Monthly Archives: December, 2016

Poole and Shah, ‘A Very Successful Action? Historical Wrongs at Common Law’

Abstract: This paper examines the first major case on historical wrongs to come before the UK Supreme Court: Keyu v Foreign Secretary (2015). The case concerned an alleged massacre involving British soldiers during the Malayan Emergency in 1948 and the failure to investigate the incident by British authorities both at the time and later. As […]

Seminar: Professional Negligence in the 21st Century: University of Bristol, 17 January 2017

“As part of the special seminar series organised by the Journal of Professional Negligence, this seminar, sponsored by Bloomsbury and the University of Bristol, highlights issues, themes and trends in the law of professional negligence as it has been re-shaped for the 21st Century. Topics addressed will include the impact of the Supreme Court’s Montgomery […]

‘Intellectual Property, Private Law, and the Supreme Court – Conference Announcement’

“The Project on the Foundations of Private Law at Harvard Law School and the Intellectual Property Law Program at The George Washington University Law School invite you to attend Intellectual Property, Private Law, and the Supreme Court, a day-long conference in Washington, DC, on March 10 …” (more) [Patrick Goold, New Private Law, 19 December]

‘Patent Exhaustion and Private Law Goes to the Supreme Court’

“Sir Edward Coke’s Institutes of the Lawes of England, first published in 1628, rarely influences the direction of modern US patent law. But that might be about to change. This December, the Supreme Court of the United States granted certiorari in the case of Impression Products, Inc v. Lexmark International, Inc, Supreme Court Docket No […]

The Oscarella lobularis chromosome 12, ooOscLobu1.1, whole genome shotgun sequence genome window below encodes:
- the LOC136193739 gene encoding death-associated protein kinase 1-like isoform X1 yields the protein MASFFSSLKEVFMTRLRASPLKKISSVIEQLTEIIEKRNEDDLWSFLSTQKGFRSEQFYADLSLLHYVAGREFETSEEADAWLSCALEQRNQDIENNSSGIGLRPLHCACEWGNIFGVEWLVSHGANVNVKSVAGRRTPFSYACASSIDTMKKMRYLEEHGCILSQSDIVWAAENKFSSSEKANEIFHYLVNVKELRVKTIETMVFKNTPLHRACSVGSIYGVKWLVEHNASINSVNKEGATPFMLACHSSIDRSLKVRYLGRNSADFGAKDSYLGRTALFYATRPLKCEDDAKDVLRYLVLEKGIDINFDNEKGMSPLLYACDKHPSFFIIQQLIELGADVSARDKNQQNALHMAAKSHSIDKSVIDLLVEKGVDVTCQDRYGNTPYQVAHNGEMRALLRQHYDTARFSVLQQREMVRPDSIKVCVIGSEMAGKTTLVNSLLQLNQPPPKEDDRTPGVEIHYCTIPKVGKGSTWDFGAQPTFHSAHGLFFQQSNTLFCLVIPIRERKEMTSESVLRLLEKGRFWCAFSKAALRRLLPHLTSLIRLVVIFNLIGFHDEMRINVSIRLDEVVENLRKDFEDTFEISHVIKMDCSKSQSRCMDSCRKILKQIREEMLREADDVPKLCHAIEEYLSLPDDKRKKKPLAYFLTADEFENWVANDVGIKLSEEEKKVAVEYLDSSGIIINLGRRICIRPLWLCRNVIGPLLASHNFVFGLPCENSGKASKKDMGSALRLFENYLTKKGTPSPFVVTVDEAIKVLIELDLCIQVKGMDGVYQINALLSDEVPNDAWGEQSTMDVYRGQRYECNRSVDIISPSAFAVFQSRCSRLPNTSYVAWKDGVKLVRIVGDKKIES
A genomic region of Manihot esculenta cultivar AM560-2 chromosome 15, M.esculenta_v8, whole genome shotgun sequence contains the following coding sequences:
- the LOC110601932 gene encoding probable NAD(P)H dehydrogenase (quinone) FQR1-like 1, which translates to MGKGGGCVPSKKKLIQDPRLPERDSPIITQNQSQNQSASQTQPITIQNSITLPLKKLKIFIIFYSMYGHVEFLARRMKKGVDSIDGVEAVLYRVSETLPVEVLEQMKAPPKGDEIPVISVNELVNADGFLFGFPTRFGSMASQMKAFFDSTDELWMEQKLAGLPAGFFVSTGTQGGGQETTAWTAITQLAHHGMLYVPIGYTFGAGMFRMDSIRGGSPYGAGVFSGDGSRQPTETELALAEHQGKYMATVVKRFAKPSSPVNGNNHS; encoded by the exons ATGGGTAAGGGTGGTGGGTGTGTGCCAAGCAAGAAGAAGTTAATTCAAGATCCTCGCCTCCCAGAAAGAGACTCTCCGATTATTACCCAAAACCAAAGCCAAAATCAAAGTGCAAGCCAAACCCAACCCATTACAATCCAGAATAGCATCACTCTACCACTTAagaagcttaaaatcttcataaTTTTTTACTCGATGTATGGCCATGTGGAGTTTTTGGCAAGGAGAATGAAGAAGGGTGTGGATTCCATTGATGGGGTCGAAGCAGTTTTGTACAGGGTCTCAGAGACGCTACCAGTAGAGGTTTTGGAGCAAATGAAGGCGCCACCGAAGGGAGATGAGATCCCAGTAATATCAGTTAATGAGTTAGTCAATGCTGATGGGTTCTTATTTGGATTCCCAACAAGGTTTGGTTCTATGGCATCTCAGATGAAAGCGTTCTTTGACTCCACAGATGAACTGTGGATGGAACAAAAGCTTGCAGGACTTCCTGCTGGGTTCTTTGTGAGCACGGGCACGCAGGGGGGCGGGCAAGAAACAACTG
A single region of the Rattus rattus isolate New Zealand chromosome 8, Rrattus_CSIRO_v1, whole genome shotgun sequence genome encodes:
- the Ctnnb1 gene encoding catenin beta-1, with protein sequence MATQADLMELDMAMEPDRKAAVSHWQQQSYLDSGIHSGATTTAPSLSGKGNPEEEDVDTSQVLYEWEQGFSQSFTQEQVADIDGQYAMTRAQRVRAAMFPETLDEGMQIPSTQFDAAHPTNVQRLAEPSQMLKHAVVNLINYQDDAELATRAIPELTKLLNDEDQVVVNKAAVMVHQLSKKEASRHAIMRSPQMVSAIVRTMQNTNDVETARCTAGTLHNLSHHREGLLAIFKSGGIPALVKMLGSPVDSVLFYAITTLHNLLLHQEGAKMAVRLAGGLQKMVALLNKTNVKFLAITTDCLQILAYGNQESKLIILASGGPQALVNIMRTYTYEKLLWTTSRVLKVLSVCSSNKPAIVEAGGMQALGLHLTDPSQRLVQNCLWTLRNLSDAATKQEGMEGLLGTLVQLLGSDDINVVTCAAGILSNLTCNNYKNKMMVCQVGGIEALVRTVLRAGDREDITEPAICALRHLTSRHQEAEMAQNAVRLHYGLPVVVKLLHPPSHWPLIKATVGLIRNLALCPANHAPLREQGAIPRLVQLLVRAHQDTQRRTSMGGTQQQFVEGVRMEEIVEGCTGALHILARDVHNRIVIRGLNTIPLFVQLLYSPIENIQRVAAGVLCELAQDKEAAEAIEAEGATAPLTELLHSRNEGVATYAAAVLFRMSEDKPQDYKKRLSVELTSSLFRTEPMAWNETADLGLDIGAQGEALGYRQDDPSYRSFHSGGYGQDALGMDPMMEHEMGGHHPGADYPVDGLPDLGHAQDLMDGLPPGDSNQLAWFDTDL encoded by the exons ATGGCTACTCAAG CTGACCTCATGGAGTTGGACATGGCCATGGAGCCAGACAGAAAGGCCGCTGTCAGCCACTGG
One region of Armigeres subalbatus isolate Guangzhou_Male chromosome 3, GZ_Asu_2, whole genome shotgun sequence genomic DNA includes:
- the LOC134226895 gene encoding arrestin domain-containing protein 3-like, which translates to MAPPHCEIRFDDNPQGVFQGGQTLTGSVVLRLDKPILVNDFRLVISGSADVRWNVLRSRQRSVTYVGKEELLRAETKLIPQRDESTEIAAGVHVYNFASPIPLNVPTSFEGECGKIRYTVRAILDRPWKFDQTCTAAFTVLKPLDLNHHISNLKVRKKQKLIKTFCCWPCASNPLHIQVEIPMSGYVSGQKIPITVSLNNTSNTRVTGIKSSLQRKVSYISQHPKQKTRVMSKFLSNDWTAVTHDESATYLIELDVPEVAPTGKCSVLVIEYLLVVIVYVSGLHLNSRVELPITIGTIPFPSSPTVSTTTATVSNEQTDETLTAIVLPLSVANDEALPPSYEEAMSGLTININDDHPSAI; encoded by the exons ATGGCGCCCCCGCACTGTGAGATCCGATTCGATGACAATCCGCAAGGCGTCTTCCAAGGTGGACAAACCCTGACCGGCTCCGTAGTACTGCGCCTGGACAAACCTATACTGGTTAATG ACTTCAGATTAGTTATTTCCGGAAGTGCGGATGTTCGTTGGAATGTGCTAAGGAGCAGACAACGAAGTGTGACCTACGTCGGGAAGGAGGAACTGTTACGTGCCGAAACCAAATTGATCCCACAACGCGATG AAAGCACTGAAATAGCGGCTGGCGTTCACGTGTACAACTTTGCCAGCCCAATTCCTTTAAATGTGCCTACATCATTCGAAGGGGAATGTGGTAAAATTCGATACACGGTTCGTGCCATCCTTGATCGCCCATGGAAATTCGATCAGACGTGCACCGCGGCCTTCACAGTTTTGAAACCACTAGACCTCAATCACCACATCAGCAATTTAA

Marten and McLay, ‘Should New Zealand Shirk Its Obligations? A Critical Perspective On Private Law Scholarship’

Abstract: This article concerns the role of the private law scholar in New Zealand, and how such scholars use their skills to improve the law. It argues that while an obligations scholar’s preference may be to engage with the courts and other academics in their scholarly activities, a focus on statutory reform better suits New […]

Charles Rickett, ‘Instrumentalism in the Law of Trusts – The Disturbing Case of the Constructive Trust upon an Express Trust’

Abstract: New Zealand courts have begun to use the device of imposing a constructive trust over assets already held on trust under an express trust. This device raises a number of important issues about whether a doctrinally damaging analysis should be used to achieve what are clearly instrumental designs usually termed justice or fairness. This […]

Ronit Levine-Schnur, ‘Private Property and Public Power in the Occupied West Bank’

Abstract: Does an Occupying Power have a duty to protect private property rights of protected persons against acts of its own citizens? What is the extent of such a duty? This paper argues that under belligerent occupation, land disputes between individuals of both sides of the conflict are not a private matter even if the […]

‘Private International Law: Embracing Diversity (Save the date!)’

“It is my pleasure to announce this conference, to be held on February 24th 2017 at the University of Edinburgh, to celebrate Private International Law as ethics of engaging the other. Exploring a variety of private international law themes, this one-day conference will bring together world-renowned academics and experienced private international lawyers from a wide […]

‘How Great is the “Great Repeal Bill”?’

“As the Brexit process continues to be mired in legal challenges (which are explored in more detail in our full article, Brexit and UK law in 2017), one of the few concrete announcements made by the government on Brexit is the proposed introduction of the ‘Great Repeal Bill’. This is intended to repeal the European […]

Restitution for Dishonest Fiduciaries – UniSA Student Law Review

3 pieces from UniSA Student Law Review vol 2 (2016) What Shall We Do With The Dishonest Fiduciary? The Unpredictability Of Allowances For Work And Skill by Bronwyn Arnold Fiduciaries who breach their obligations by making a profit may apply to the courts for an allowance for the work and skill that generated the profit, […]